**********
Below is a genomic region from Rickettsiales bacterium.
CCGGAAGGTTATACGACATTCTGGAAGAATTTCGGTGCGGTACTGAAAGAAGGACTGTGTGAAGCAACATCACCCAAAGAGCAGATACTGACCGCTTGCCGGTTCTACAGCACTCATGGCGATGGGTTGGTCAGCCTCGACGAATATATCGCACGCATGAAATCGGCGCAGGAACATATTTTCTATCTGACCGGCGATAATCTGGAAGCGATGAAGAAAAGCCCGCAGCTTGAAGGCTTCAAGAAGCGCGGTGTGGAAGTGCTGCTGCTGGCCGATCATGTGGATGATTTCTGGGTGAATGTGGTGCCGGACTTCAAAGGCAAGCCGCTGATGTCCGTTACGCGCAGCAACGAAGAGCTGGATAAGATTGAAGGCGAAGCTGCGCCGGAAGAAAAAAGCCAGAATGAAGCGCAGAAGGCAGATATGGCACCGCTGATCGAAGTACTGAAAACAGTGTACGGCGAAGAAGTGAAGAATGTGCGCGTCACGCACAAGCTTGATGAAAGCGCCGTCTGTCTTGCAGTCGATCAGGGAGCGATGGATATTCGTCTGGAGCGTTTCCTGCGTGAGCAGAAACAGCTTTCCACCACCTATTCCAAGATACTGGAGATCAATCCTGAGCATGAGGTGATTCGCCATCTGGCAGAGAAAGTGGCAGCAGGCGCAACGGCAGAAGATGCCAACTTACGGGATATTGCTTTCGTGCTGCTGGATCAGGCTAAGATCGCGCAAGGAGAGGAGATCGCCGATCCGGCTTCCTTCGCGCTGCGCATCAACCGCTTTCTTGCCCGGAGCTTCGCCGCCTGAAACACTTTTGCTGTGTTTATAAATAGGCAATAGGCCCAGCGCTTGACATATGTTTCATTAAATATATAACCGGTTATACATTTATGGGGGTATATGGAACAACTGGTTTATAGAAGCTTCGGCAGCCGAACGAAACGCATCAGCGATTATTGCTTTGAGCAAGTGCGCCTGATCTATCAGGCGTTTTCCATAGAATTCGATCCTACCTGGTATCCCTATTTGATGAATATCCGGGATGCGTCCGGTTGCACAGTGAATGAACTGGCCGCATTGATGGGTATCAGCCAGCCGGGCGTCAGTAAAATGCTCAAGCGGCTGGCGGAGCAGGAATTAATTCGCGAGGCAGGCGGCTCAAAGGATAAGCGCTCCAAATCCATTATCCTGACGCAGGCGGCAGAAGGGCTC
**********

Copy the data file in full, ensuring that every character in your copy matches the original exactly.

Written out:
Below is a genomic region from Rickettsiales bacterium.
CCGGAAGGTTATACGACATTCTGGAAGAATTTCGGTGCGGTACTGAAAGAAGGACTGTGTGAAGCAACATCACCCAAAGAGCAGATACTGACCGCTTGCCGGTTCTACAGCACTCATGGCGATGGGTTGGTCAGCCTCGACGAATATATCGCACGCATGAAATCGGCGCAGGAACATATTTTCTATCTGACCGGCGATAATCTGGAAGCGATGAAGAAAAGCCCGCAGCTTGAAGGCTTCAAGAAGCGCGGTGTGGAAGTGCTGCTGCTGGCCGATCATGTGGATGATTTCTGGGTGAATGTGGTGCCGGACTTCAAAGGCAAGCCGCTGATGTCCGTTACGCGCAGCAACGAAGAGCTGGATAAGATTGAAGGCGAAGCTGCGCCGGAAGAAAAAAGCCAGAATGAAGCGCAGAAGGCAGATATGGCACCGCTGATCGAAGTACTGAAAACAGTGTACGGCGAAGAAGTGAAGAATGTGCGCGTCACGCACAAGCTTGATGAAAGCGCCGTCTGTCTTGCAGTCGATCAGGGAGCGATGGATATTCGTCTGGAGCGTTTCCTGCGTGAGCAGAAACAGCTTTCCACCACCTATTCCAAGATACTGGAGATCAATCCTGAGCATGAGGTGATTCGCCATCTGGCAGAGAAAGTGGCAGCAGGCGCAACGGCAGAAGATGCCAACTTACGGGATATTGCTTTCGTGCTGCTGGATCAGGCTAAGATCGCGCAAGGAGAGGAGATCGCCGATCCGGCTTCCTTCGCGCTGCGCATCAACCGCTTTCTTGCCCGGAGCTTCGCCGCCTGAAACACTTTTGCTGTGTTTATAAATAGGCAATAGGCCCAGCGCTTGACATATGTTTCATTAAATATATAACCGGTTATACATTTATGGGGGTATATGGAACAACTGGTTTATAGAAGCTTCGGCAGCCGAACGAAACGCATCAGCGATTATTGCTTTGAGCAAGTGCGCCTGATCTATCAGGCGTTTTCCATAGAATTCGATCCTACCTGGTATCCCTATTTGATGAATATCCGGGATGCGTCCGGTTGCACAGTGAATGAACTGGCCGCATTGATGGGTATCAGCCAGCCGGGCGTCAGTAAAATGCTCAAGCGGCTGGCGGAGCAGGAATTAATTCGCGAGGCAGGCGGCTCAAAGGATAAGCGCTCCAAATCCATTATCCTGACGCAGGCGGCAGAAGGGCTC